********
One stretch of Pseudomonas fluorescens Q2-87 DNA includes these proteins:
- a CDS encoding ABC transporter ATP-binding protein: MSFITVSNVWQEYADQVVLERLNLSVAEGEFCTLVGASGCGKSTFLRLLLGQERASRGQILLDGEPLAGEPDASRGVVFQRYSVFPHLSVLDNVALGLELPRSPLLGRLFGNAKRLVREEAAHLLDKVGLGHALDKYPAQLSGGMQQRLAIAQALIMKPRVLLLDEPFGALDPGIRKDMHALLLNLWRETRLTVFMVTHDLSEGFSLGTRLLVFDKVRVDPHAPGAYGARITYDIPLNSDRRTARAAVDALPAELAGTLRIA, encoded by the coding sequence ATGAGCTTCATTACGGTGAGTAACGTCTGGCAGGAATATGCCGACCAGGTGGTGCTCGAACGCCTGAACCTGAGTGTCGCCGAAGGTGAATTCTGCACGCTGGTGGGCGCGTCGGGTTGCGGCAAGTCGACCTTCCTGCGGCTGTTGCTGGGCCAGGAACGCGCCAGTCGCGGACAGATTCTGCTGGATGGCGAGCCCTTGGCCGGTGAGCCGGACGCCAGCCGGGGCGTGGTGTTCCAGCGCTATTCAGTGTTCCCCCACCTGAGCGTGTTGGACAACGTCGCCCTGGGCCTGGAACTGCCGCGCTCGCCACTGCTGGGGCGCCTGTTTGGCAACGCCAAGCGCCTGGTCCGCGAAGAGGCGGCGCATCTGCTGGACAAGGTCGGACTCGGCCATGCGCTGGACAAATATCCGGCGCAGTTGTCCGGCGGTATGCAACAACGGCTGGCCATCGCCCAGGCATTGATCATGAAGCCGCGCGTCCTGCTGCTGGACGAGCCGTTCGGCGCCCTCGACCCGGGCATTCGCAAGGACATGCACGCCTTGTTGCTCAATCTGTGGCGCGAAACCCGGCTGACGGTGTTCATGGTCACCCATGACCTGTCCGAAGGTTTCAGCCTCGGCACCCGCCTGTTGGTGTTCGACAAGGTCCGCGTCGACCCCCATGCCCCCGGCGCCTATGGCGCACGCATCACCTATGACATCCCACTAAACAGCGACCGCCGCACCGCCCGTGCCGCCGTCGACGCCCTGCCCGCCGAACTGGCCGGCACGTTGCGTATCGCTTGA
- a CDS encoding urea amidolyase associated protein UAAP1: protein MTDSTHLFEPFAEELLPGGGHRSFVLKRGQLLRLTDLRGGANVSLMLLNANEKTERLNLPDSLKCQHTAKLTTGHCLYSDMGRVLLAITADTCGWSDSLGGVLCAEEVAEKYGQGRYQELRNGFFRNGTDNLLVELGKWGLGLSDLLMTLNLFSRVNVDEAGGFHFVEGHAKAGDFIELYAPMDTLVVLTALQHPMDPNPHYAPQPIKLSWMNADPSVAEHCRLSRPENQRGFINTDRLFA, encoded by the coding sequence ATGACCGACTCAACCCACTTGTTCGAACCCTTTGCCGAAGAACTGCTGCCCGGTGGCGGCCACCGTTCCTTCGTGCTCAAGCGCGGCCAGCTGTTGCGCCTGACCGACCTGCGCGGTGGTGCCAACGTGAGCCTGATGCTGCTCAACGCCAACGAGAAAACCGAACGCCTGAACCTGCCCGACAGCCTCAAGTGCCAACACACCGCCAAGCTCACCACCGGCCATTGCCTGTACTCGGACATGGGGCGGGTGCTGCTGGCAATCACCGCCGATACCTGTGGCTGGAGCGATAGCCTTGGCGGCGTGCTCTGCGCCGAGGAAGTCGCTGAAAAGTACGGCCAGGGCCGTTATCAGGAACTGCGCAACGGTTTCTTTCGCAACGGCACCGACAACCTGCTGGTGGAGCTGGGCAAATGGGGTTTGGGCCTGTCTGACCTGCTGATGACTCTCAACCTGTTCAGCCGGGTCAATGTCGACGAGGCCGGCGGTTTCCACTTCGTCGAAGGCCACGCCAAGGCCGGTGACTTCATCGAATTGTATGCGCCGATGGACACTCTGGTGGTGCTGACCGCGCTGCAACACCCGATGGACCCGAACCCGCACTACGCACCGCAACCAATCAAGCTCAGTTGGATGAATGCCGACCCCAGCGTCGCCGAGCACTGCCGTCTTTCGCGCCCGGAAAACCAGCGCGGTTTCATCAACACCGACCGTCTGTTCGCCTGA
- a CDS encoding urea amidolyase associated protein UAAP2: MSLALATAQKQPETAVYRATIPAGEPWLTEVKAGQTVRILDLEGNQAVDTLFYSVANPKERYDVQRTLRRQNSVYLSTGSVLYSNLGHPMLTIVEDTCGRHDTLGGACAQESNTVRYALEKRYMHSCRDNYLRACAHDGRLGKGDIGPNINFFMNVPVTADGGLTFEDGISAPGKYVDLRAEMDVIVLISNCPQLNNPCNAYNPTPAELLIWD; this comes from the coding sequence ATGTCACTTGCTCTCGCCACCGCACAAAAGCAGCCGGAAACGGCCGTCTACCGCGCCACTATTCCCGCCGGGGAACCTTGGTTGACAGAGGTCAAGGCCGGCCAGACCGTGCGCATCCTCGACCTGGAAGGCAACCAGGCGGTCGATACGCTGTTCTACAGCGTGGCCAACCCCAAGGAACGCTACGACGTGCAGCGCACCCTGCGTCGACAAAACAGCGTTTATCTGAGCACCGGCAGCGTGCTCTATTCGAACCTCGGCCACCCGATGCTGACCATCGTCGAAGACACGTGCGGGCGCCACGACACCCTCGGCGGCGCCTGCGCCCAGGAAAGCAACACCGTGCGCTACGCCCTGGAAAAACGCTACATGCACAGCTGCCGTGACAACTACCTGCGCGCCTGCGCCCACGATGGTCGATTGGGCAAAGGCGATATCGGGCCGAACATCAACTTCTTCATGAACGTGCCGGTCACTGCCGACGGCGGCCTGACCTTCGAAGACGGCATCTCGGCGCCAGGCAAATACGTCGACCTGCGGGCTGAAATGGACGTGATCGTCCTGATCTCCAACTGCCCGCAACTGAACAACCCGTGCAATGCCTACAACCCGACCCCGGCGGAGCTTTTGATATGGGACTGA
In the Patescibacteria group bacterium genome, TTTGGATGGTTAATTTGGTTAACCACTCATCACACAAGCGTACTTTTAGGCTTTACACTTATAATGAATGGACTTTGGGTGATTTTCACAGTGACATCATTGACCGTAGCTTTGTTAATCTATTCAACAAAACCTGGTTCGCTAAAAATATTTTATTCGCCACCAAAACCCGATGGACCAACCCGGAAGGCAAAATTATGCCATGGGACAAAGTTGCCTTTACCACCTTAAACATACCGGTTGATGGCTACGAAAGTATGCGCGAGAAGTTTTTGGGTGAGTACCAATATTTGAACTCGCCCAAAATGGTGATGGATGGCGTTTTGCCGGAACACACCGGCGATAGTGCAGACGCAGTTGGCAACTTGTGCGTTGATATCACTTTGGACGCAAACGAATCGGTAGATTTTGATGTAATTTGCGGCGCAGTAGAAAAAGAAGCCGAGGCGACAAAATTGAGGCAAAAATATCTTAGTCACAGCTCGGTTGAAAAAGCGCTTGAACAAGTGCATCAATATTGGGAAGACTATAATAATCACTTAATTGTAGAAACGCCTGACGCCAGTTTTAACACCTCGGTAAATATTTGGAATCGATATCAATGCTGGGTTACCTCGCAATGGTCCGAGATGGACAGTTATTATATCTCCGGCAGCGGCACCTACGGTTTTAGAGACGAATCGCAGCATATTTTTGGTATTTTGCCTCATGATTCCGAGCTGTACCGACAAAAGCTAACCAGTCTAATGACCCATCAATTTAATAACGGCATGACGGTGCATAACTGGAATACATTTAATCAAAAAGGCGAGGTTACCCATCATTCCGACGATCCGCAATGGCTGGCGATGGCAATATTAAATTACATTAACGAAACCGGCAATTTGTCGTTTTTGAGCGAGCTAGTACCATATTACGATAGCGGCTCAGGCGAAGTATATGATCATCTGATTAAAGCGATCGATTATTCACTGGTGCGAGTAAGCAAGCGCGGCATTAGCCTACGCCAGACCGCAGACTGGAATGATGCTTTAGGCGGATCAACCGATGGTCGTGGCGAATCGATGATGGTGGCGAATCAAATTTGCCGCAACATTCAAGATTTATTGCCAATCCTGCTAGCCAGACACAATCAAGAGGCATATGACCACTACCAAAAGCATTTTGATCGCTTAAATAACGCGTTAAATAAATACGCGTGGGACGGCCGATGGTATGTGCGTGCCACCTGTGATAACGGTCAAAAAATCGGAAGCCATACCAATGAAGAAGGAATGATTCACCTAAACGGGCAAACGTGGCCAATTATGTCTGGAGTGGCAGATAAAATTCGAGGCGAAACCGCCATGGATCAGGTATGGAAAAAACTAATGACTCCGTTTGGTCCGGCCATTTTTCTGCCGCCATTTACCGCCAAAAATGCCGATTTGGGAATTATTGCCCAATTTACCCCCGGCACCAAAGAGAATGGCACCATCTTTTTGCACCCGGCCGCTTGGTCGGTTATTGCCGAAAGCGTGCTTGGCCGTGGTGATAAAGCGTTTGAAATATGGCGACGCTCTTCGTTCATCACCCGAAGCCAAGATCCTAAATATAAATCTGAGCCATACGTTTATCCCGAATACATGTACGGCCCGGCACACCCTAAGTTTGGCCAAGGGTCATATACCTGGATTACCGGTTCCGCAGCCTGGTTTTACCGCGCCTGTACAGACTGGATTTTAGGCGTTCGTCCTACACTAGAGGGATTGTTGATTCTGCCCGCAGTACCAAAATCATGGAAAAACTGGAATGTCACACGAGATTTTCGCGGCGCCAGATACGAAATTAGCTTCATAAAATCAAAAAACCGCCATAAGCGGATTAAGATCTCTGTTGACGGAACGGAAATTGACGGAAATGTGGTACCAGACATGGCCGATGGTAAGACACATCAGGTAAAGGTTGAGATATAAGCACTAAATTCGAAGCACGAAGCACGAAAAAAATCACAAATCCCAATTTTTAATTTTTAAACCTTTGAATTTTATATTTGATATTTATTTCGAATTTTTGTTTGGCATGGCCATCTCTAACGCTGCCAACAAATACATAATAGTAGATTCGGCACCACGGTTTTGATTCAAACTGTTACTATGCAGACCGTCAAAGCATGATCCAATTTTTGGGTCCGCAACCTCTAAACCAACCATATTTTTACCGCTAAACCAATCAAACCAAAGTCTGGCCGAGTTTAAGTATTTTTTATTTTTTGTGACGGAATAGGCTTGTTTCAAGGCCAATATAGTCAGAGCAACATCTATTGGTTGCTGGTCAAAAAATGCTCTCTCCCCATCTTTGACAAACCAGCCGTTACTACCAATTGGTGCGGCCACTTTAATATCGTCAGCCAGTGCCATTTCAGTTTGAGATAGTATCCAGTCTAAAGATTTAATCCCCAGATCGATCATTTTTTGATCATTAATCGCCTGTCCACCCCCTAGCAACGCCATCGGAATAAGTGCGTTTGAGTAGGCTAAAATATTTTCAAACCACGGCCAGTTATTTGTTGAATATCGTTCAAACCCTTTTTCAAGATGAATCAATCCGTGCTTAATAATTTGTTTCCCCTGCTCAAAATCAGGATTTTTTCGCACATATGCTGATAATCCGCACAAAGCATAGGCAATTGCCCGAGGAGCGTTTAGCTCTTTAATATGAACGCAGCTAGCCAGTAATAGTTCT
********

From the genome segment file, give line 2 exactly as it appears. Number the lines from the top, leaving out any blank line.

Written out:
- a CDS encoding ABC transporter ATP-binding protein: MSFITVSNVWQEYADQVVLERLNLSVAEGEFCTLVGASGCGKSTFLRLLLGQERASRGQILLDGEPLAGEPDASRGVVFQRYSVFPHLSVLDNVALGLELPRSPLLGRLFGNAKRLVREEAAHLLDKVGLGHALDKYPAQLSGGMQQRLAIAQALIMKPRVLLLDEPFGALDPGIRKDMHALLLNLWRETRLTVFMVTHDLSEGFSLGTRLLVFDKVRVDPHAPGAYGARITYDIPLNSDRRTARAAVDALPAELAGTLRIA, encoded by the coding sequence ATGAGCTTCATTACGGTGAGTAACGTCTGGCAGGAATATGCCGACCAGGTGGTGCTCGAACGCCTGAACCTGAGTGTCGCCGAAGGTGAATTCTGCACGCTGGTGGGCGCGTCGGGTTGCGGCAAGTCGACCTTCCTGCGGCTGTTGCTGGGCCAGGAACGCGCCAGTCGCGGACAGATTCTGCTGGATGGCGAGCCCTTGGCCGGTGAGCCGGACGCCAGCCGGGGCGTGGTGTTCCAGCGCTATTCAGTGTTCCCCCACCTGAGCGTGTTGGACAACGTCGCCCTGGGCCTGGAACTGCCGCGCTCGCCACTGCTGGGGCGCCTGTTTGGCAACGCCAAGCGCCTGGTCCGCGAAGAGGCGGCGCATCTGCTGGACAAGGTCGGACTCGGCCATGCGCTGGACAAATATCCGGCGCAGTTGTCCGGCGGTATGCAACAACGGCTGGCCATCGCCCAGGCATTGATCATGAAGCCGCGCGTCCTGCTGCTGGACGAGCCGTTCGGCGCCCTCGACCCGGGCATTCGCAAGGACATGCACGCCTTGTTGCTCAATCTGTGGCGCGAAACCCGGCTGACGGTGTTCATGGTCACCCATGACCTGTCCGAAGGTTTCAGCCTCGGCACCCGCCTGTTGGTGTTCGACAAGGTCCGCGTCGACCCCCATGCCCCCGGCGCCTATGGCGCACGCATCACCTATGACATCCCACTAAACAGCGACCGCCGCACCGCCCGTGCCGCCGTCGACGCCCTGCCCGCCGAACTGGCCGGCACGTTGCGTATCGCTTGA